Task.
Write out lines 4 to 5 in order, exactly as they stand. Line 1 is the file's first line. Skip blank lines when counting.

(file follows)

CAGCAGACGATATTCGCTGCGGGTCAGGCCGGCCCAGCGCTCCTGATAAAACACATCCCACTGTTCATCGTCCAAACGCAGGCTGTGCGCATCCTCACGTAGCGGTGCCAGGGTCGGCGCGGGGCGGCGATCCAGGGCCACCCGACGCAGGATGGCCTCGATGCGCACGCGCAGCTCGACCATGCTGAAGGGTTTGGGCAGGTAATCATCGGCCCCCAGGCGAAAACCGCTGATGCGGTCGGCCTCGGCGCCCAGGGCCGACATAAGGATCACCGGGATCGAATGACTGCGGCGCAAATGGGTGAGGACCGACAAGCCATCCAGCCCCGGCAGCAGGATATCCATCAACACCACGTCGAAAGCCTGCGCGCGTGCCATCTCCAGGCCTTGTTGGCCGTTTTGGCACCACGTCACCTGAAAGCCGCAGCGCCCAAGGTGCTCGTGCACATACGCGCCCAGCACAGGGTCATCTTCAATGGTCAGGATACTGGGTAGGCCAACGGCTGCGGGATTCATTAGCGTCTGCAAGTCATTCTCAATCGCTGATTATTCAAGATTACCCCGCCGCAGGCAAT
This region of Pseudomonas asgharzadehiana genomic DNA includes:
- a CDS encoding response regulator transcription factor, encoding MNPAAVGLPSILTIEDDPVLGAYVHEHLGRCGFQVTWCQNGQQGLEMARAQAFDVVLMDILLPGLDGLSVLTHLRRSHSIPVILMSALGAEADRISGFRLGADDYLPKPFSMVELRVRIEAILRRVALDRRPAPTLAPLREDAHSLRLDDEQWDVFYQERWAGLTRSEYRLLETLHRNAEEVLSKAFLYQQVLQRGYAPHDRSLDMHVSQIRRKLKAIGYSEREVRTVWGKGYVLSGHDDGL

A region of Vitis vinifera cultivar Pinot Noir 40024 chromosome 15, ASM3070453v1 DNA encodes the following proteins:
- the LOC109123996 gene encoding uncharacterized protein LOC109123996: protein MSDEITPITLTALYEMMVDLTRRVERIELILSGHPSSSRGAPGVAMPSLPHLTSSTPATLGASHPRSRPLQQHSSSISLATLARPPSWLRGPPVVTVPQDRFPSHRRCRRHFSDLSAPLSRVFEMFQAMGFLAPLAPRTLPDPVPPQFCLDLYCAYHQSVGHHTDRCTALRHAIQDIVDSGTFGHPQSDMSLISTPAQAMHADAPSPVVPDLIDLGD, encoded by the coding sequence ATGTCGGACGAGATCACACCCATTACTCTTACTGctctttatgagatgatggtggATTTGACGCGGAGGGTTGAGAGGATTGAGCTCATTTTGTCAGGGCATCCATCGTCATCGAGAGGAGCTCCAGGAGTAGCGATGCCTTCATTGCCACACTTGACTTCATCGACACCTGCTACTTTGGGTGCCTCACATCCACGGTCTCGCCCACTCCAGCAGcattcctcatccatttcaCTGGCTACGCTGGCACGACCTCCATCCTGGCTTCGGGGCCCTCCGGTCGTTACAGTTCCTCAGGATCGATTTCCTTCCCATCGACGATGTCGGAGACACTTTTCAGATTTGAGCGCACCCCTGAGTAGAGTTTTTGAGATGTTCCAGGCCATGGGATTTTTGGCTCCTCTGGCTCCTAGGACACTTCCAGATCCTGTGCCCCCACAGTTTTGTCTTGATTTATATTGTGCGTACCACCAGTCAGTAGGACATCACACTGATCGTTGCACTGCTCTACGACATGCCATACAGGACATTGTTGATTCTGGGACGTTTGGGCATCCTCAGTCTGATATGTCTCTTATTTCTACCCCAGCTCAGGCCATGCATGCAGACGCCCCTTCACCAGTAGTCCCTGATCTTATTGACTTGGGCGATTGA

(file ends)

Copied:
A region of Vitis vinifera cultivar Pinot Noir 40024 chromosome 15, ASM3070453v1 DNA encodes the following proteins:
- the LOC109123996 gene encoding uncharacterized protein LOC109123996: protein MSDEITPITLTALYEMMVDLTRRVERIELILSGHPSSSRGAPGVAMPSLPHLTSSTPATLGASHPRSRPLQQHSSSISLATLARPPSWLRGPPVVTVPQDRFPSHRRCRRHFSDLSAPLSRVFEMFQAMGFLAPLAPRTLPDPVPPQFCLDLYCAYHQSVGHHTDRCTALRHAIQDIVDSGTFGHPQSDMSLISTPAQAMHADAPSPVVPDLIDLGD, encoded by the coding sequence ATGTCGGACGAGATCACACCCATTACTCTTACTGctctttatgagatgatggtggATTTGACGCGGAGGGTTGAGAGGATTGAGCTCATTTTGTCAGGGCATCCATCGTCATCGAGAGGAGCTCCAGGAGTAGCGATGCCTTCATTGCCACACTTGACTTCATCGACACCTGCTACTTTGGGTGCCTCACATCCACGGTCTCGCCCACTCCAGCAGcattcctcatccatttcaCTGGCTACGCTGGCACGACCTCCATCCTGGCTTCGGGGCCCTCCGGTCGTTACAGTTCCTCAGGATCGATTTCCTTCCCATCGACGATGTCGGAGACACTTTTCAGATTTGAGCGCACCCCTGAGTAGAGTTTTTGAGATGTTCCAGGCCATGGGATTTTTGGCTCCTCTGGCTCCTAGGACACTTCCAGATCCTGTGCCCCCACAGTTTTGTCTTGATTTATATTGTGCGTACCACCAGTCAGTAGGACATCACACTGATCGTTGCACTGCTCTACGACATGCCATACAGGACATTGTTGATTCTGGGACGTTTGGGCATCCTCAGTCTGATATGTCTCTTATTTCTACCCCAGCTCAGGCCATGCATGCAGACGCCCCTTCACCAGTAGTCCCTGATCTTATTGACTTGGGCGATTGA